I agree completely.
The most common pro-tenure argument is that it protects academic freedom. Once a professor gains tenure, the thinking goes, he or she can say anything without fear of being fired. Academia thrives on the circulation of dangerous ideas.
The problem is, for every tenured professor who's liberated at age 40 to speak his mind, there are dozens of junior professors terrified to say anything the least bit controversial, lest they lose their one shot at job security for life. Academia relies on young scholars to shake things up. Yet tenure incentivizes them not to. Instead, it rewards students who follow in the footsteps of the elders whose favor they will require when the day of judgment arrives.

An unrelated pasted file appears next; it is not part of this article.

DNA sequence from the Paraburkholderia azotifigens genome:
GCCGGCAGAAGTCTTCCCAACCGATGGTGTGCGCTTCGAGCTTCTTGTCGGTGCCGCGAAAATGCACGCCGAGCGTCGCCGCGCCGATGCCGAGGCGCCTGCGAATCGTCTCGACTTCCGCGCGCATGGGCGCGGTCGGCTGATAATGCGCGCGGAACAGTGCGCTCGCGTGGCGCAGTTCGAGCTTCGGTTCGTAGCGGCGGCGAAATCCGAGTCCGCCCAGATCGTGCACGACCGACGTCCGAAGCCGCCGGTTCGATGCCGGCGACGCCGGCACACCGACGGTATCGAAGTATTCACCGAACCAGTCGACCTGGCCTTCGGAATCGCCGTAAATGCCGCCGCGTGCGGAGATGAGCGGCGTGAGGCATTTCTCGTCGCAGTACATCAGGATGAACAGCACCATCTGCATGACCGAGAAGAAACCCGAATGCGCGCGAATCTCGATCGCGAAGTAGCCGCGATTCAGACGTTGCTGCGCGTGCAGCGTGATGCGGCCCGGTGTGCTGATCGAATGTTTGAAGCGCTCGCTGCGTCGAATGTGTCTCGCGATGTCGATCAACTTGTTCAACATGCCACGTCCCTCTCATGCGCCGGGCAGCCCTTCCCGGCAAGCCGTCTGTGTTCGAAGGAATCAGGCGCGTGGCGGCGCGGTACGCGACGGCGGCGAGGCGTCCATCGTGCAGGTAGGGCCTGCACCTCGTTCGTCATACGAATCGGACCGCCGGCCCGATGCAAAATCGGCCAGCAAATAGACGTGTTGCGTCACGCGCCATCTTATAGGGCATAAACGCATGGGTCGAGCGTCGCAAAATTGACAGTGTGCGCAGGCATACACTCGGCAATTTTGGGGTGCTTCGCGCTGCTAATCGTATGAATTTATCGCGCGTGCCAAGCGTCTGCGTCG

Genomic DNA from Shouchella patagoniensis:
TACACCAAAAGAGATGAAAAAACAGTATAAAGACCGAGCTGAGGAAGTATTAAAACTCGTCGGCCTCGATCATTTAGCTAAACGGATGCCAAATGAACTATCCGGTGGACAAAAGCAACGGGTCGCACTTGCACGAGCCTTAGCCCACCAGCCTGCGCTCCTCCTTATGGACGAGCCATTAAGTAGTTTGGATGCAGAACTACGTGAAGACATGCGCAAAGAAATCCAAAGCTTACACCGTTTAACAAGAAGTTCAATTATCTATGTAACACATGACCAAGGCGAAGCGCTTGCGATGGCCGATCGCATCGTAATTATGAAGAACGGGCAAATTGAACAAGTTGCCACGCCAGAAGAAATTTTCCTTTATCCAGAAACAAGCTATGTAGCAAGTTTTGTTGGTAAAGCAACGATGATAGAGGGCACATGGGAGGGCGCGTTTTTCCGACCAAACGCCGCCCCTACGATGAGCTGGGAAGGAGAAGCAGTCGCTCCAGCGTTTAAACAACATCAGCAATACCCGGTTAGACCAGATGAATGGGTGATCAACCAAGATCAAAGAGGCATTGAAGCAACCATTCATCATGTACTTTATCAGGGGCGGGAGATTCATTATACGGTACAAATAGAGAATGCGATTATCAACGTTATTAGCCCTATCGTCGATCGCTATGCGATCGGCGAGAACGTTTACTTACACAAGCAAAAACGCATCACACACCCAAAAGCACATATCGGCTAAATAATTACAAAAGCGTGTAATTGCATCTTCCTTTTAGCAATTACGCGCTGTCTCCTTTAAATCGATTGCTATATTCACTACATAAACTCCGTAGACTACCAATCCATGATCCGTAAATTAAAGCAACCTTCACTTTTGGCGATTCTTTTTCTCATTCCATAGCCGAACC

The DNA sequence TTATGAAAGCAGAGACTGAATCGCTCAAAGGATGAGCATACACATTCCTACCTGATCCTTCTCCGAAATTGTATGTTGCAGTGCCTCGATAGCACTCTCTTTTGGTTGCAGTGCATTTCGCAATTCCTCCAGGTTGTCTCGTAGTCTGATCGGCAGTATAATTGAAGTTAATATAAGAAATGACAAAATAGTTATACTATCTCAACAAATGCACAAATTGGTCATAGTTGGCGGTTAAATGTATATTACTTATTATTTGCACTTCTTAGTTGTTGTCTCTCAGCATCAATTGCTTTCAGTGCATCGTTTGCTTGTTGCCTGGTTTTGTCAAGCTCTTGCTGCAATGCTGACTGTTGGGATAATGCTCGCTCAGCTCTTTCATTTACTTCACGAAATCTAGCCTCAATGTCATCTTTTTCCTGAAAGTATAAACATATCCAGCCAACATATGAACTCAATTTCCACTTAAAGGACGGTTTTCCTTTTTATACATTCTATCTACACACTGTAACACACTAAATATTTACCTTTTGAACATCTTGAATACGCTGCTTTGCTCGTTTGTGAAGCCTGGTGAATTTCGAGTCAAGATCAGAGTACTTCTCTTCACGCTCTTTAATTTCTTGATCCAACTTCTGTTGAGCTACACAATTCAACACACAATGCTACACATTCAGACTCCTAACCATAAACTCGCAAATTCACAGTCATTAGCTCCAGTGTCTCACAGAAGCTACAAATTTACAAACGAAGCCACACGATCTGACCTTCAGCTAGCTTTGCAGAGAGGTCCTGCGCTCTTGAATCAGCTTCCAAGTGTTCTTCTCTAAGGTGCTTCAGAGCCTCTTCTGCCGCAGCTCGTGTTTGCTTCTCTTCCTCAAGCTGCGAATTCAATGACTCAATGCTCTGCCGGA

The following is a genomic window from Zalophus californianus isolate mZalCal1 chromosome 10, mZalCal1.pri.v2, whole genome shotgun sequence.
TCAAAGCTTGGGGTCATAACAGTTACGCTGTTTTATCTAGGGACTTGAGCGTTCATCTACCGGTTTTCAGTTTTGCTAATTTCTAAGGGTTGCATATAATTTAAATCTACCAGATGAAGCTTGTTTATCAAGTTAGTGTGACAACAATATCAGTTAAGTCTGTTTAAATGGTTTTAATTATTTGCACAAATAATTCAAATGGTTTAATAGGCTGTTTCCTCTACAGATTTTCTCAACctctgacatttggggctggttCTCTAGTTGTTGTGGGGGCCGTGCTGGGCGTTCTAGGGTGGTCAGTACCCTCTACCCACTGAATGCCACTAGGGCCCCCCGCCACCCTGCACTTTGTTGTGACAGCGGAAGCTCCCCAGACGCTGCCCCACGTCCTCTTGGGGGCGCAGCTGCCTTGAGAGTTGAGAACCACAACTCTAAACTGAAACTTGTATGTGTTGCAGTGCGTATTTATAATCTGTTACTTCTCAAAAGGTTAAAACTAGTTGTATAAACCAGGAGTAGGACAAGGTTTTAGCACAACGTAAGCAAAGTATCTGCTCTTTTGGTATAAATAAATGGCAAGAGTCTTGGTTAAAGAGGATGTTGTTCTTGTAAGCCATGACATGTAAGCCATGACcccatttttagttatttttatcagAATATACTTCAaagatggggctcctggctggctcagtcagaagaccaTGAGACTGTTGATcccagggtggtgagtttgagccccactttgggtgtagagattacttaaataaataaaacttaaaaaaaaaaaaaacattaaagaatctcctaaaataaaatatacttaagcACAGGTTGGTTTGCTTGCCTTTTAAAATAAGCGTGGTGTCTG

Tenure is being phased out in British universities, and my friends there report that this has made no difference. Professors without tenure become regular civil service employees, whom it is difficult to fire as long as they are doing their jobs; and why would we want to protect professors who are not doing their jobs from dismissal?
The only argument I can see for tenure is the reverse of the usual one, that is, because it provides at point at which universities can get rid of people who just aren't working out. Without the ritual of the tenure review it might be very difficult to ever fire any professor at any point in his or her career.